The first residents of CityWalk@Akard, are already in. And what I'm hoping is it will help change attitudes toward the homeless population and that it will spur Dallas officials, more particularly political officials, to see that investment in permanent supportive housing must become more than just a stated goal.
I have to be more patient in understanding that there are people who will not give up their stereotypes easily. Its hard for some to see that people who live on the street are poor. Poorer than most poor people, but poor nonetheless. Poverty does not mean that they are all criminals. It doesn't mean that they don't work. It doesn't mean that they are all predators or parasites. It means that they are poor.
It's also hard for some people to see that public money that goes into housing for the poor is not charity. It is investment in human capital. The true drain on public resources comes from incarceration, hospitalization and the mere provision of temporary shelter. There is not enough charity to address the problem. Not enough churches. Not enough non-profits. Yet, many of the pathologies associated with living on the streets are addressed by providing the homeless with a home. As a matter of fact, as soon as you provide people with a place to live - an apartment or a house - the very moment they move in they are no longer homeless. That's a challenging concept, I know, but it seems pretty logical to me.
I read with wonder, the attitudes and perceptions of people with regard to the homeless.
Take for instance, John Greenan's recent post in which he relates questions that he fielded regarding 511 Akard:
"Do you set certain goals that they have to meet besides passing a background check? I hope so. My thought is that CDM should turn out people who can now give back to Dallas with their tax dollars like it or not."
Neither Central Dallas Ministries nor the Community Development Corporation, are trying to 'turn out' anyone! The people who live at 511 Akard (which includes affordable housing, and market rate housing, as well as housing for the formerly homeless) will have leases. They will have to abide by those leases just like any tenant in the building. We aren't going to manage anyone who lives there. For those who need help with getting established, we'll provide them with the help they want or need. But we are not requiring them to 'give back' to Dallas. Besides, has anyone ever thought that anyone who buys anything in Dallas pays taxes?!
The criteria to stay in the building are simple. Pay your rent and obey the building rules. If someone does that, then I'm happy. The government agencies providing rent subsidies have other rules. Central Dallas Ministries will be providing services and has additional goals. But I'm not the parent of the tenant's living at 511 N. Akard. Just like any other building owner, I provide a place to live in return for rent. That's hard enough to do well with a low income population ( John Greenan's answer - and its a good one!). Read the entire post here.
Another reaction that comes from Dallas, one of the most churched cities in the nation. This was the online response to the article that announced that CityWalk@Akard had received its certificate of occupancy.
"As anyone who has lived or worked in a city for any length of time knows, when you give something to a bum, you encourage them to hang around and ask for more. Giving free housing to bums will not solve the problem of "homelessness", it just encourages their behavior. If we want to drive people to become productive members of society, we should be making it as UNpleasant as possible to be a bum in this city, not giving them favors."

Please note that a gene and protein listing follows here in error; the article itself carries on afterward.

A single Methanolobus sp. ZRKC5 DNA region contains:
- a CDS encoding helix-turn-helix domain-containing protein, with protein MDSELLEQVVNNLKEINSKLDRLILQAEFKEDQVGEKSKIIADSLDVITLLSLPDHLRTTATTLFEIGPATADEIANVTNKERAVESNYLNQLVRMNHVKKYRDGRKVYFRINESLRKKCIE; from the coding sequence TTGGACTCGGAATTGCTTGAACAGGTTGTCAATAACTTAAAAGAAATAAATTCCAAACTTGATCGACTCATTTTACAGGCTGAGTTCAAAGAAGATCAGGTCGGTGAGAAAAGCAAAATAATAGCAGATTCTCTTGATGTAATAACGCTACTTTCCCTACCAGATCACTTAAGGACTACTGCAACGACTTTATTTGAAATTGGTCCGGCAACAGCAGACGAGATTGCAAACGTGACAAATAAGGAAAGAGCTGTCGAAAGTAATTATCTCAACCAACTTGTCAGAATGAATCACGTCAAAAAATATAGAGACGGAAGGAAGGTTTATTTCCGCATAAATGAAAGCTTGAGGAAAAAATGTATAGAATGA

And another respondent:
"You're setting up shop just a few blocks where the homeless interact socially. Is there anything to prevent a formerly homeless resident from inviting several of his homeless friends back to his place to share drinks, and possibly drugs?"
"Surely you know this is a problem with many lower-rent apartment complexes. They screen the tenants but they can't keep out their guests who deal drugs and cause problems. When I say "problems" I am including gun play."
Of course, nothing like this ever happens in the suburbs!
And, one of my favorites....
"So we are rewarding the lazy and criminals, cool Dallas!"
I'm probably paying way too much attention to the critics, because this project has scores of supporters. What bothers me is the callous, mean, heartless attitudes of my fellow citizens towards poor people. Even those who are Christians. It's not discouraging, it is profoundly sad.
Oh by the way, these people that are supposed to be such a detriment to downtown Dallas? It could be the end of civilization as we know it, if we keep leasing apartments to people like this!
"Sharon Tillis had one question before she signed her lease."
""Who is going to watch us?" the 49-year-old Dallas woman asked before she was told that her new CityWalk@Akard apartment was exactly that – hers."
""I'd been in a shelter for so long living under rules that I've been institutionalized," Tillis said Tuesday as she signed her name countless times on the packet of papers in front of her. "Not having restrictions on visitors, taking a bath, having a meal that you prepared – this is freedom.""
"Tillis was among the initial round of tenants to move into the city's first mixed-use housing development with units set aside for low-income residents and the formerly homeless."
"The 511 Akard St. location sits smack in the middle of downtown Dallas. Central Dallas Community Development Corp. and partner Central Dallas Ministries engineered the project and will office in the building, along with several other companies and a 7-Eleven convenience store. They hope to have CityWalk completely occupied by February."
You'll forgive me, but I'm far more concerned that 511 Akard tenants will run into people like the ones who are so free with their unkind opinions and stereotypes...